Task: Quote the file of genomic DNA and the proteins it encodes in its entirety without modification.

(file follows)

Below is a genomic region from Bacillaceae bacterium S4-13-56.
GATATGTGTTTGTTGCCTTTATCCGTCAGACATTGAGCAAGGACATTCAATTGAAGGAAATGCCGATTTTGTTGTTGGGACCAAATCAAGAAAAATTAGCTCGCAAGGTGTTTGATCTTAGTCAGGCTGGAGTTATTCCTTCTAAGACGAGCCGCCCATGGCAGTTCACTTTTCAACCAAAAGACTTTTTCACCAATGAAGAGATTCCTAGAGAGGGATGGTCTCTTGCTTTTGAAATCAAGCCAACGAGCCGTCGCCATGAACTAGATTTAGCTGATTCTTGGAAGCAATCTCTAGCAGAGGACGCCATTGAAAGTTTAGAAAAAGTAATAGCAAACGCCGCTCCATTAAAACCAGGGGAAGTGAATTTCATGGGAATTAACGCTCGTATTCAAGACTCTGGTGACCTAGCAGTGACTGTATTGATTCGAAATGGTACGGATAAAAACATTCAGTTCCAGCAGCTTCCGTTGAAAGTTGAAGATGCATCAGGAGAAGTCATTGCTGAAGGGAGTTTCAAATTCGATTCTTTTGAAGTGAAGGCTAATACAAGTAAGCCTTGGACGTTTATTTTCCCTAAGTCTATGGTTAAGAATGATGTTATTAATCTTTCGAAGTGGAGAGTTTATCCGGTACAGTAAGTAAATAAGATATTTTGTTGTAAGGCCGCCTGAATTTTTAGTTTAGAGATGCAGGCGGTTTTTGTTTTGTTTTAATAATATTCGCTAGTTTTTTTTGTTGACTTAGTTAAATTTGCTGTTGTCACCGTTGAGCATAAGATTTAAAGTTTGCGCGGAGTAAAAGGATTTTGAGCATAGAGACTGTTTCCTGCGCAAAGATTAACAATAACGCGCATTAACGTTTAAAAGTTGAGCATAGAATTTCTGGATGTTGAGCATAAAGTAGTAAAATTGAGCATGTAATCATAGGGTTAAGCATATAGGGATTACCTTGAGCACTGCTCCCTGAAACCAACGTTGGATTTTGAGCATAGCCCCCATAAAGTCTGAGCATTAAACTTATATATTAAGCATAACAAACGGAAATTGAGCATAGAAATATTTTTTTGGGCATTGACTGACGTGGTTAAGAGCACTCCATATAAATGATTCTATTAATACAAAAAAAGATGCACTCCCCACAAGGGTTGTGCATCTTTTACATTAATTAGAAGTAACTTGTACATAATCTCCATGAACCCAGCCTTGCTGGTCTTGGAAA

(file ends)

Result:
Below is a genomic region from Bacillaceae bacterium S4-13-56.
GATATGTGTTTGTTGCCTTTATCCGTCAGACATTGAGCAAGGACATTCAATTGAAGGAAATGCCGATTTTGTTGTTGGGACCAAATCAAGAAAAATTAGCTCGCAAGGTGTTTGATCTTAGTCAGGCTGGAGTTATTCCTTCTAAGACGAGCCGCCCATGGCAGTTCACTTTTCAACCAAAAGACTTTTTCACCAATGAAGAGATTCCTAGAGAGGGATGGTCTCTTGCTTTTGAAATCAAGCCAACGAGCCGTCGCCATGAACTAGATTTAGCTGATTCTTGGAAGCAATCTCTAGCAGAGGACGCCATTGAAAGTTTAGAAAAAGTAATAGCAAACGCCGCTCCATTAAAACCAGGGGAAGTGAATTTCATGGGAATTAACGCTCGTATTCAAGACTCTGGTGACCTAGCAGTGACTGTATTGATTCGAAATGGTACGGATAAAAACATTCAGTTCCAGCAGCTTCCGTTGAAAGTTGAAGATGCATCAGGAGAAGTCATTGCTGAAGGGAGTTTCAAATTCGATTCTTTTGAAGTGAAGGCTAATACAAGTAAGCCTTGGACGTTTATTTTCCCTAAGTCTATGGTTAAGAATGATGTTATTAATCTTTCGAAGTGGAGAGTTTATCCGGTACAGTAAGTAAATAAGATATTTTGTTGTAAGGCCGCCTGAATTTTTAGTTTAGAGATGCAGGCGGTTTTTGTTTTGTTTTAATAATATTCGCTAGTTTTTTTTGTTGACTTAGTTAAATTTGCTGTTGTCACCGTTGAGCATAAGATTTAAAGTTTGCGCGGAGTAAAAGGATTTTGAGCATAGAGACTGTTTCCTGCGCAAAGATTAACAATAACGCGCATTAACGTTTAAAAGTTGAGCATAGAATTTCTGGATGTTGAGCATAAAGTAGTAAAATTGAGCATGTAATCATAGGGTTAAGCATATAGGGATTACCTTGAGCACTGCTCCCTGAAACCAACGTTGGATTTTGAGCATAGCCCCCATAAAGTCTGAGCATTAAACTTATATATTAAGCATAACAAACGGAAATTGAGCATAGAAATATTTTTTTGGGCATTGACTGACGTGGTTAAGAGCACTCCATATAAATGATTCTATTAATACAAAAAAAGATGCACTCCCCACAAGGGTTGTGCATCTTTTACATTAATTAGAAGTAACTTGTACATAATCTCCATGAACCCAGCCTTGCTGGTCTTGGAAA